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Beverly Davenport Fired as Chancellor of The University of Tennessee

UT President Joe DiPietro has removed Beverly Davenport from her role as Chancellor.

She will become a member of the faculty in the College of Communication and Information.

In the termination letter sent to Dr. Davenport, DiPietro laid out seven reasons for his decision:

  1. The relationship between us, as well as that between you (and some members of your cabinet) and some on my leadership team continues to be unsatisfactory. More times than I find acceptable, there has been a lack of trust, collaboration, communication ,and transparency in these relationships, and it has been counterproductive to the collective success of the university.
  2. You would have benefited from a professional coach, and your unwillingness to routinely engage one, despite my recommendation that you do so, has been frustrating.
  3. You have not acclimated yourself to the UT system and still appear unwilling to try to understand or acknowledge the value of the UT system. I continue to detect that you (and some members of your cabinet) have an “us (UTK) vs them (UT system and UT Board)” mentality.
  4. Your one on one, small group, and business transactional communication skills are very poor. I have had multiple people on multiple occasions complain that you do not listen to the person talking to you or pay attention to the details of written communications you receive. I also have received multiple complaints from multiple people about your ability to communicate orally. These complaints are consistent with my personal experience.
  5. Regularly, you have problems with lack of organization, attention to details, timely follow-up.
  6. You have failed to accept ultimate responsibility in some cases where subordinates make mistakes or errors and publicly have blamed administrators who held positions before you or others in dealing with problems you inherited.
  7. You have failed to communicate to the campus a defined strategic vision of where you want to take the institution and a plan for its implementation.

A couple of takeaways: OUCH. A simple “you’re fired” would have probably sufficed. Also, they’re painting Bev out to be incompetent, but they’re allowing her to stay on and teach? Huh.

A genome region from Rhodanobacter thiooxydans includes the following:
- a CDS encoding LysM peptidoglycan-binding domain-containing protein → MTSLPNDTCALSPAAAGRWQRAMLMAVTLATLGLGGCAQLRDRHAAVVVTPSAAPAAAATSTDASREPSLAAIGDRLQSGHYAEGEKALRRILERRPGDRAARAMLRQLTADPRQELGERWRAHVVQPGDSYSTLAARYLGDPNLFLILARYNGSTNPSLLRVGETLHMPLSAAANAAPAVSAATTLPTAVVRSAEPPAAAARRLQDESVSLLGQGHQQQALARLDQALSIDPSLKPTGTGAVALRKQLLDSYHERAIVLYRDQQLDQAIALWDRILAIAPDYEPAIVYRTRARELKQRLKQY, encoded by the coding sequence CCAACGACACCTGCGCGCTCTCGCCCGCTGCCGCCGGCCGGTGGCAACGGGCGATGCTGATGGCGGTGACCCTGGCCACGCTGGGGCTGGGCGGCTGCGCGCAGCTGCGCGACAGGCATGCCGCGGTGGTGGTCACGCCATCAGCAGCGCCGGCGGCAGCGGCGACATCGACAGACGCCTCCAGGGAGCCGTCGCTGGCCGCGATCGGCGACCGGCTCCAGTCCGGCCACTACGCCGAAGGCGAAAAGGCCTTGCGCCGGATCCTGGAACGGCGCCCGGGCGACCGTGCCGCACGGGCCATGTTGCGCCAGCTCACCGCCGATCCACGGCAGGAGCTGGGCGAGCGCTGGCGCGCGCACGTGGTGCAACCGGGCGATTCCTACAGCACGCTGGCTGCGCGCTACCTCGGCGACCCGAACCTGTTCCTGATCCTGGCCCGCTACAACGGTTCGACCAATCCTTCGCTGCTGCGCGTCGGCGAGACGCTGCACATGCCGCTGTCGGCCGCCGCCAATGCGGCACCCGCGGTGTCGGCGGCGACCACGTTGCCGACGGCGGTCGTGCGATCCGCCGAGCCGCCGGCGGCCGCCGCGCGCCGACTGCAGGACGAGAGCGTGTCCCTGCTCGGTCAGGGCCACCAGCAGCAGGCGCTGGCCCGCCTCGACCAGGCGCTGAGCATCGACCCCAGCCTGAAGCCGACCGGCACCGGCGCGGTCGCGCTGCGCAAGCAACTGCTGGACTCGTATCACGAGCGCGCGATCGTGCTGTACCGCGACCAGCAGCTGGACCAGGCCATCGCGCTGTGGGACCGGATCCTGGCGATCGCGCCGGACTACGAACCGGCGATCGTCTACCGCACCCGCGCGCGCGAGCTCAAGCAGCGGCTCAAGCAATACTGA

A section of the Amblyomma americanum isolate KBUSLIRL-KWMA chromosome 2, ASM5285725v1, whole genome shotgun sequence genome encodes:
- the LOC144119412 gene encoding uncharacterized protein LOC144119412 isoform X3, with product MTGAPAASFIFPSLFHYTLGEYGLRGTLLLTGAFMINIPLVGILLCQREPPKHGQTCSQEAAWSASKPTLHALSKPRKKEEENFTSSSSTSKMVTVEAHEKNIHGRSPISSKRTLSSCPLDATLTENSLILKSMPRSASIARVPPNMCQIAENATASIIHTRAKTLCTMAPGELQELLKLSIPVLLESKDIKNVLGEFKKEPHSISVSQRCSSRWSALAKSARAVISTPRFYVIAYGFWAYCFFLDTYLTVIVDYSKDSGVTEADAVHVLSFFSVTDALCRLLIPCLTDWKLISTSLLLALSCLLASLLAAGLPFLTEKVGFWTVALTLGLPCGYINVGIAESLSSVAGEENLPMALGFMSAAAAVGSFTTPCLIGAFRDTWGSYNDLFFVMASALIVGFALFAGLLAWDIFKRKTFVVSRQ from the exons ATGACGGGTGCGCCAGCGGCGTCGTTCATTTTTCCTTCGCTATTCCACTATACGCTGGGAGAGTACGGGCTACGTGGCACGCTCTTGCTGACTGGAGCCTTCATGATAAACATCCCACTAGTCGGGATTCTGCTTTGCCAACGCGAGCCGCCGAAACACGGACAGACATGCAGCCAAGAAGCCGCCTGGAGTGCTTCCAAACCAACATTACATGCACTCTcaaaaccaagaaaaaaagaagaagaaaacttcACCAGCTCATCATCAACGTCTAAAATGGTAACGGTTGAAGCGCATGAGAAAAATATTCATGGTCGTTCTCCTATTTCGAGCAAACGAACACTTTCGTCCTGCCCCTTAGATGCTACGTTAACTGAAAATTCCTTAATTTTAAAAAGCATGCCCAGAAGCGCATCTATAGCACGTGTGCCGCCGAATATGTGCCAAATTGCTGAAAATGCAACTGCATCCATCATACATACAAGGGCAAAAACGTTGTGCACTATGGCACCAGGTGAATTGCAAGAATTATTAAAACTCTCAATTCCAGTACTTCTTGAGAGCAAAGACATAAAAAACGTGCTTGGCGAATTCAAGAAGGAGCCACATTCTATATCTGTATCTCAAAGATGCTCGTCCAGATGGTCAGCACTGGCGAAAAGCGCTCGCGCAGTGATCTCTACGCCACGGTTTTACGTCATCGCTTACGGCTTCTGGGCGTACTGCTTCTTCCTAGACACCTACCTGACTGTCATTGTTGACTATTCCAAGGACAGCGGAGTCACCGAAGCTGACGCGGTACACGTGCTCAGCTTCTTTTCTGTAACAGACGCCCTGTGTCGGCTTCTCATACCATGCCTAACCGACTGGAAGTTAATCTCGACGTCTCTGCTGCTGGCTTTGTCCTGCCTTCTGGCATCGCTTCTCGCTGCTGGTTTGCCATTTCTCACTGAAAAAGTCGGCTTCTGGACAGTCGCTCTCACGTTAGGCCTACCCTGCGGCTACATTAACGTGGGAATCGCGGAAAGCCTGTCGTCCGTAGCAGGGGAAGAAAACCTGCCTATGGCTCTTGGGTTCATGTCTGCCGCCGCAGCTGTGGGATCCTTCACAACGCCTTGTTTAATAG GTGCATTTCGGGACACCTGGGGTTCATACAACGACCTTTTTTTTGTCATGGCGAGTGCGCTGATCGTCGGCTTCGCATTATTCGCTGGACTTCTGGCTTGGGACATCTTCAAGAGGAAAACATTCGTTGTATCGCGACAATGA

Davenport’s tenure ends after an interesting fifteen months on the job.

She hired John Currie. John Currie did not do well at Tennessee. The coaching search was a national embarrassment.  There were countless protests and rallies held on campus, including a showing by both a white supremacy group and Anti-fa.

The case for her being in over her head can easily be made. It was a head-scratching decision when she was hired. It seemed like everyone kind of just chalked it up as a response to the Title IX lawsuit and subsequent fallout that Tennessee was involved in. “What’s the best way to look like we respect women? Ah, I got it! Let’s hire a woman to be Chancellor!”

But to many, Beverly Davenport was the face of defiance against the Haslam family.

In October of 2017, Davenport pulled out of the outsourcing contract for state facilities that Governor Haslam had pushed hard as a move that would save the state over $35 million annually. Gov Haslam said “disappointed” him.

In late November, the hire of Greg Schiano was met with anger and disappointment from almost everyone in the state of Tennessee. It was thought that Schiano was the first choice of the Haslam family. Schiano was ultimately not hired because Davenport had never signed the MOU to make it official.

When the UT FOCUS Act to overhaul UT’s Board of Trustees passed at the end of March, Tennesseans were worried that it was a power move by the Haslam family to regain ultimate power to eventually clean house at Tennessee.

What’s the truth? Time will tell. But Beverly Davenport won’t be around to see it.

At least not in a position of power.


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